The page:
In what felt like the blink of an eye, the first quarter of 2018 is now behind us. We finally got some excitement in the volatility space with VIX rising to levels not seen in a couple of years. After the absolute dud that was 2017, as far as market volatility goes, this was a positive turn of events for those of us that had tired of talking about low volatility and how VIX was not broken, but just reflecting the market environment.
I spent last week on an actual vacation and as I flew home I was playing catch up by listening to some podcasts of Bloomberg interviews from last week. This is part of my effort to be completely up to speed when I arrived at work today. During one interview, I heard the statement that the volatility in the first quarter had been very much an equity market only phenomena and not really shown up in other markets. Of course, when I hear something like that I must run some numbers. The table below is the results of vigorous data downloading to see if the rise in volatility was truly only experienced in the equity markets.
Before sharing some thoughts, here’s an explanation of what is on the table that follows. I took twenty-eight of the volatility indexes calculated and quoted by Cboe Global Markets and did some data crunching. Initially I calculated the average close for each of these indexes in 2017 and in the first quarter of this year to see if any patterns showed up. After doing all that, I decided to go back and calculate the long-term average for each of these indexes (it was long, delayed filled day of travel on Sunday). The historical data for volatility indexes are all over the place, ranging from 1986 to 2012, so I felt I should include the start date for each data set. This can make a difference if we have index data covering the financial crisis of 2008-2009.
After calculating all those averages I looked at where the average close for each index in the first quarter of 2018 measured up compared to the long-term average and the 2017 average. To make things a little easier to decipher, I added some color coding. The comparisons with red boxes indicating the average close for the first quarter was lower than either the long-term average or the average close for 2017 and green boxes indicating the opposite. Finally, I grouped the indexes by type. Hopefully that’s enough of an explanation of what appears below.
Here are some brief takeaways.
- Volatility indexes based on broad based stock indexes (S&P 500, Russell 2000, Nasdaq-100, S&P 100, and Dow Jones Industrial Average) were all higher in the first quarter of 2018 than in 2017.This is no shocker.RVX had the lowest relative premium.Something that is not on the table, but worth noting is RVX closed at a discount several days in 2018, something that has been very rare in the past.
- Note, with one exception, all of these broad-based volatility indexes averaged a lower close than what we’ve seen over their complete histories.The only exception is VXST, but note the start date on that one, January 2011, which means the financial crisis is not included in this data.
- VVIX was an anomaly, averaging well above the long-term average which does include the 2008 time period.
- The next section on the table covers broad based ETF’s that represent foreign markets.All were higher than 2017, but Brazil was basically in line.Looking to the long-term China is just a tad lower than the historical average.(The next sentence is not a political statement – just reporting facts). China may be relatively high, with the recent average close in line with the long-term average, due to tariff talk out of Washington, DC.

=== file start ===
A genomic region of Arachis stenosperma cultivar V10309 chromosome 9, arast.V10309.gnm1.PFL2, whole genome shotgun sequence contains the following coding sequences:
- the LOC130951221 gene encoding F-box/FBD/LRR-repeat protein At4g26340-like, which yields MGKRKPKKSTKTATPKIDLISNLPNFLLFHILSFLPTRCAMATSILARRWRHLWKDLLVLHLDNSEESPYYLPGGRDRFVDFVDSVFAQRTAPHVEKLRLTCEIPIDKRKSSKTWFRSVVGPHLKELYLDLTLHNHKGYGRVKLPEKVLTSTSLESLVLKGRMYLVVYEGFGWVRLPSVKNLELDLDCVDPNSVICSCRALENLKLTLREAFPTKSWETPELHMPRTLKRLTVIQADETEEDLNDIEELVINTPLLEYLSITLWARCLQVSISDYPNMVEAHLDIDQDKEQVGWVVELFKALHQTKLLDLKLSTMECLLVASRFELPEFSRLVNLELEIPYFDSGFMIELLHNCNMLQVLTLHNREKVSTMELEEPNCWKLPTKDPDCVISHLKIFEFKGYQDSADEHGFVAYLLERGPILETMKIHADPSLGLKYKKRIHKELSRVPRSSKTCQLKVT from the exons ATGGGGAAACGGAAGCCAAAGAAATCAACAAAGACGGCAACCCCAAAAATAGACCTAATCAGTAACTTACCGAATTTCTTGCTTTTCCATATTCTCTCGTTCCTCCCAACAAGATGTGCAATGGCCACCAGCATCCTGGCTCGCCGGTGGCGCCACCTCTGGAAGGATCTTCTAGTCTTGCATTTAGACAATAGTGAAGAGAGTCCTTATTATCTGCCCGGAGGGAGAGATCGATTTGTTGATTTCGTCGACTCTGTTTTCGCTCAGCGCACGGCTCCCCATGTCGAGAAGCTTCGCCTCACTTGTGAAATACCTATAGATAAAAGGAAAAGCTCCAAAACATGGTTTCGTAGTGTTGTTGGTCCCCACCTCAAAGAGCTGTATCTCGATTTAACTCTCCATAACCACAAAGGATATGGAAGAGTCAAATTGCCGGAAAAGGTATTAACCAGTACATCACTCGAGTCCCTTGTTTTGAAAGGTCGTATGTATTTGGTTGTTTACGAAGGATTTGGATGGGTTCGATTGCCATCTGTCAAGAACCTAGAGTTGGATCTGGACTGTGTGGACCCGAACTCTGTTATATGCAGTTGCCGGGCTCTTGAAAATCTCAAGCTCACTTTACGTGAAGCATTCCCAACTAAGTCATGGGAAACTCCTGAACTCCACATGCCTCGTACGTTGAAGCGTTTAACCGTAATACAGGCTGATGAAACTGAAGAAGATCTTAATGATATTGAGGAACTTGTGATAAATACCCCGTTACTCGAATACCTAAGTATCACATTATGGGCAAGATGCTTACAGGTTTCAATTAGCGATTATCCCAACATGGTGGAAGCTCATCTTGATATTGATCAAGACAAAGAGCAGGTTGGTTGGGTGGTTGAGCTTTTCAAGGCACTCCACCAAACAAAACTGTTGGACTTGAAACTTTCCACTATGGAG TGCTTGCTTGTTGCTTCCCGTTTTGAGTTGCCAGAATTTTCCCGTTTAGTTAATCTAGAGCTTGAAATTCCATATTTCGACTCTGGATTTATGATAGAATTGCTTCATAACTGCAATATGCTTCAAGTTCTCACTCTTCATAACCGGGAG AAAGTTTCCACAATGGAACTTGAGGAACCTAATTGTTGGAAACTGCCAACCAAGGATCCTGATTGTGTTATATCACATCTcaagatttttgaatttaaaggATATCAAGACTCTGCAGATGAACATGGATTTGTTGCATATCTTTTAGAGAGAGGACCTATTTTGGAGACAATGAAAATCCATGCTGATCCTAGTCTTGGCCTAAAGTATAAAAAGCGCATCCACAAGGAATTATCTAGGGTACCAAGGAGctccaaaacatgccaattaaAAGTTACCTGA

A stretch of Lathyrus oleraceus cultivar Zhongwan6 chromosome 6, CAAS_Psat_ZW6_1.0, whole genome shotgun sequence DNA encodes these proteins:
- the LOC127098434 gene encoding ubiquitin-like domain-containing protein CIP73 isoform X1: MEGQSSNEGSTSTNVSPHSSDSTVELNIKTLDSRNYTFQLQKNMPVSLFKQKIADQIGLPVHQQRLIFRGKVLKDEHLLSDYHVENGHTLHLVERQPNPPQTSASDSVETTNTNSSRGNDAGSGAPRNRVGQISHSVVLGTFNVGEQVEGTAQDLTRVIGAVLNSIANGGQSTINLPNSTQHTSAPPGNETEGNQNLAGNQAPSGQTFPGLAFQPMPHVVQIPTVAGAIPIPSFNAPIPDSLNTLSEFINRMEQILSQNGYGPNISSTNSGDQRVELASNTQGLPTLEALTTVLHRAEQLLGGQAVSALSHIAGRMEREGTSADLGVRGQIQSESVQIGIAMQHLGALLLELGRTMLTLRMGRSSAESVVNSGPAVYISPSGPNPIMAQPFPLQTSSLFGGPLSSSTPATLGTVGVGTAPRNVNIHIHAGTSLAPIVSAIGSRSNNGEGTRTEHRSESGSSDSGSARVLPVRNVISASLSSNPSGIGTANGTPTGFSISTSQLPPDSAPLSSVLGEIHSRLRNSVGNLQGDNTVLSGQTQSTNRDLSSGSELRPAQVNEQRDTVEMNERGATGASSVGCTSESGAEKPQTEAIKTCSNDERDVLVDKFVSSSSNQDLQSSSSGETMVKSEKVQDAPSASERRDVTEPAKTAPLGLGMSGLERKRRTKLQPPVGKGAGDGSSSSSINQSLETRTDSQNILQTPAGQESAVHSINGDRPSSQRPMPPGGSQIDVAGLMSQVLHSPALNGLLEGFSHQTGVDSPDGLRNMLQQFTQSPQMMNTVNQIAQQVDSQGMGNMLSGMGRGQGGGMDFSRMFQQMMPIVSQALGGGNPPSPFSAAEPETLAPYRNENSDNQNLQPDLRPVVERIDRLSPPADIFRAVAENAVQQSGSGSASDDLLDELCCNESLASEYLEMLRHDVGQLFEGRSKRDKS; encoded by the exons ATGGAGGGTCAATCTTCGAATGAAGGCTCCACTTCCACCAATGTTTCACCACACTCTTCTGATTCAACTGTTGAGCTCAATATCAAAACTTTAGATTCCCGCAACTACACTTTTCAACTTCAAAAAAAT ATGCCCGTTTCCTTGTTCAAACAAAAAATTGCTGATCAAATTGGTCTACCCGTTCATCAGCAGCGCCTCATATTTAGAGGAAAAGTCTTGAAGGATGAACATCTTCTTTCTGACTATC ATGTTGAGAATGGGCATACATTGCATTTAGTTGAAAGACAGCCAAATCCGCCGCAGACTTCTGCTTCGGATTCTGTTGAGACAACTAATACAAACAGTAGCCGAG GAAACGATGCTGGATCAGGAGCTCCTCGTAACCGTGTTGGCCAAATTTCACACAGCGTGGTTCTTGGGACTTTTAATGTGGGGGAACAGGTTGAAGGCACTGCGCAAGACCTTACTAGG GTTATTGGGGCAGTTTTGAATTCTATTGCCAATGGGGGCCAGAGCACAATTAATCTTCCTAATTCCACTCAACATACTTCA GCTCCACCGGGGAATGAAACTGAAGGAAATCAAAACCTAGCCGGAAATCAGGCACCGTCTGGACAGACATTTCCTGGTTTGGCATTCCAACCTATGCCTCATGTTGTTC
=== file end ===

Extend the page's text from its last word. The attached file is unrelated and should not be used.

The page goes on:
- The volatility indexes based on individual stocks were all higher, like the broad-based volatility indexes.However, AMZN and GOOGL volatility were much higher than the average last year, both being in the news lately probably has something to do with that.
- The two fixed income volatility indexes were both dramatically lower in the first quarter than in 2017 as well as over the longer term.I find this interesting as we are in a rate hike cycle and have a new Fed chief.However, implied volatility and volatility indexes are all about expectations and the expectations is that we all know when the next Fed moves are coming.
- The commodity related volatility indexes were also lower on average in the first quarter than over the course of 2017.The one exception is VXXLE but remember this is an index based on options on an ETF that holds energy stocks.I’m going to say this is the result of stock market volatility and not commodity expectations.
- Again, with respect to the commodity space, the first quarter average closing prices (excluding VXXLE) were dramatically lower than the long-term averages.One would think if potential inflation were a looming concern that commodity volatility expectations would be higher.
- Finally, in the currency space, things are mixed with the British Pound and Euro Currency volatility indexes first quarter average closing prices slightly higher than 2017 averages, while JYVIX was much lower.As with most volatility indexes, the currency indexes were lower that their long-term averages.
Volatility indexes are based on the market’s expectations of volatility. The thoughts above are easily debatable and I welcome any feedback. The one takeaway I want to leave all market observers with is that although VIX and other broad-based volatility indexes were higher than they’ve been in some time this past quarter, they are still mostly lower than the long-term averages. Where we are with VIX may feel high, but it’s average over the long-term.